Is human nature cooperative?
Man is often said to be a social animal – but what does that mean? Michael Argyle believed that one of the most important components – our capacity to cooperate – had been overlooked and indeed that the whole notion of cooperation had not been properly understood.
In this book, originally published in 1991, the author showed he was critical of earlier approaches, and put forward a new and extended understanding of what cooperation consists of, showing the form it took in different relationships and its origins in evolution and socialisation. He offered new solutions to intergroup and other social problems and took a new look at language and communication as a cooperative enterprise.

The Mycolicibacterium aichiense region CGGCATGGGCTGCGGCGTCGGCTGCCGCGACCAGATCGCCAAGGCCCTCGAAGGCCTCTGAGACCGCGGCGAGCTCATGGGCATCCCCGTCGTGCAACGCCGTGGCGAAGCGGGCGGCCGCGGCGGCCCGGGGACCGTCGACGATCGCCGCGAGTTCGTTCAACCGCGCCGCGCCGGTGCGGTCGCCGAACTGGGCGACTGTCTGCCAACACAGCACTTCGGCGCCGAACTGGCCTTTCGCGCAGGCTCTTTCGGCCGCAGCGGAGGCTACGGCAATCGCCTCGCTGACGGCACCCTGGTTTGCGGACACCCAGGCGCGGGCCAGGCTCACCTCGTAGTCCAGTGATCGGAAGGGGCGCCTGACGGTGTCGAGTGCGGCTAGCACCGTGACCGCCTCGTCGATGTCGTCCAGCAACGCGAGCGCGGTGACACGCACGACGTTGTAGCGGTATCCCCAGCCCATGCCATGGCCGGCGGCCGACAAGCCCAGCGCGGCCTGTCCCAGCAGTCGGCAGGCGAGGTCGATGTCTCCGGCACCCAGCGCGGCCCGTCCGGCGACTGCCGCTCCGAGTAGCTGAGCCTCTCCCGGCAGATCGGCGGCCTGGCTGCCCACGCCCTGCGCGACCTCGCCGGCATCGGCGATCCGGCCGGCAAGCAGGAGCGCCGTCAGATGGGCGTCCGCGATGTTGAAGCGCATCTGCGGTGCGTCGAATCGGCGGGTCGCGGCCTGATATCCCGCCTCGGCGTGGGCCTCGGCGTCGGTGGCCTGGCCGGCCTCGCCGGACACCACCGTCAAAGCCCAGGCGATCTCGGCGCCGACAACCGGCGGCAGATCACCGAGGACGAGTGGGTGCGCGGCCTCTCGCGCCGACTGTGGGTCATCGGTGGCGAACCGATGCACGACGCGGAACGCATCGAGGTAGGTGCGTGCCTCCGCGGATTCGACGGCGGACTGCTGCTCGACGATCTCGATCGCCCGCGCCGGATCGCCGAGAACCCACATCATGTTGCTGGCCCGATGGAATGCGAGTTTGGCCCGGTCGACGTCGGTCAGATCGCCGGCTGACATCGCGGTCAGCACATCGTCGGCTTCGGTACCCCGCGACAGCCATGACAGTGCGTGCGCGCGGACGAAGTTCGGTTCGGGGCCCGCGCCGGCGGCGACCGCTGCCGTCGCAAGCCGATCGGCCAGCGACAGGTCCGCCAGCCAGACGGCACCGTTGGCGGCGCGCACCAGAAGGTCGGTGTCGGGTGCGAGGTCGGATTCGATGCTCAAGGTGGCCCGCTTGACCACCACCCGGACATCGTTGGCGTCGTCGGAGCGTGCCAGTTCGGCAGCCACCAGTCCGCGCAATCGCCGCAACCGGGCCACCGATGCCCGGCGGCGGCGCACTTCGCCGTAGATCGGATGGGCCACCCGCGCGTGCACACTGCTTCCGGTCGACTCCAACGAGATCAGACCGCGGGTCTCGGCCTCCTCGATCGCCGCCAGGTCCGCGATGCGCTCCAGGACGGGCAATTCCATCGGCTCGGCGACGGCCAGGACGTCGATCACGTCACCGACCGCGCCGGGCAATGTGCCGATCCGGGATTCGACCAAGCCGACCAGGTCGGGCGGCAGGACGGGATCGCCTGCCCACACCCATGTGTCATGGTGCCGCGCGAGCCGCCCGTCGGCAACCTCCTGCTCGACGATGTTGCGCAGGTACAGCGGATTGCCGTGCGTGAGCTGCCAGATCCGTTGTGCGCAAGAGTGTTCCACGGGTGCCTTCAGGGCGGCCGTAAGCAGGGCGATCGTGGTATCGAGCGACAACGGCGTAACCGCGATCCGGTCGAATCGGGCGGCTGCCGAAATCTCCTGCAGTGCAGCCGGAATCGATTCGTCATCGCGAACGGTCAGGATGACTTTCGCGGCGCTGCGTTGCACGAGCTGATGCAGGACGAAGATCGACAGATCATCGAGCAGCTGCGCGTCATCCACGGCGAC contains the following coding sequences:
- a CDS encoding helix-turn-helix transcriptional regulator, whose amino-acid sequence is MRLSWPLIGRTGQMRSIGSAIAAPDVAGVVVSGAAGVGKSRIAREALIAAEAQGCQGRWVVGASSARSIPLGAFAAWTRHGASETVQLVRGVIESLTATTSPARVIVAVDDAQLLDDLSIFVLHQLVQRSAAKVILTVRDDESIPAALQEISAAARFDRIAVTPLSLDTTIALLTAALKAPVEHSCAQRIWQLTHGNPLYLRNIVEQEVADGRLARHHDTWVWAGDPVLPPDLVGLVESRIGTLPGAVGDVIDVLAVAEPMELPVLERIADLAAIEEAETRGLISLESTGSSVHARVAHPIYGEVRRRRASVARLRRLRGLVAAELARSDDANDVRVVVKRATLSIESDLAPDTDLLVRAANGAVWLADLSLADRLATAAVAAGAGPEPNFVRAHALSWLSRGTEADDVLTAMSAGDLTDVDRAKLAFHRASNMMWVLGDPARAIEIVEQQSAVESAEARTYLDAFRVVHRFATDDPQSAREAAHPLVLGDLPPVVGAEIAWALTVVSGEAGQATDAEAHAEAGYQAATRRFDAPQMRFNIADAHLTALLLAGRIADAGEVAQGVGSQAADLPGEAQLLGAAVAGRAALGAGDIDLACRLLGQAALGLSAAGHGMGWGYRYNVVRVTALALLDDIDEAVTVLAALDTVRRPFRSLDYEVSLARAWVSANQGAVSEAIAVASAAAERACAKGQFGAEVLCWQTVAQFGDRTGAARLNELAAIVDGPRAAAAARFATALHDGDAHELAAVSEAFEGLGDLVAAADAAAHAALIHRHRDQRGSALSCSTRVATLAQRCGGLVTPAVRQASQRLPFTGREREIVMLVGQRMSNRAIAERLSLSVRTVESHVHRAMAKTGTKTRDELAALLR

Table of Contents
Preface Part 1: The study of cooperation 1 Introduction 2 Experiments on cooperation Part 2: The origins of cooperation 3 The evolution of cooperation 4 Cultural differences in cooperation 5 Communication and cooperation in children Part 3: Cooperation in different relationships Introduction to Part 3 6 Cooperation in working groups 7 Cooperation in the family 8 Friendship Part 4: Personality and social interaction 9 Communication and conversation 10 Individual differences in cooperation 11 Promoting cooperation between members of different groups 12 Conclusions References Name index Subject index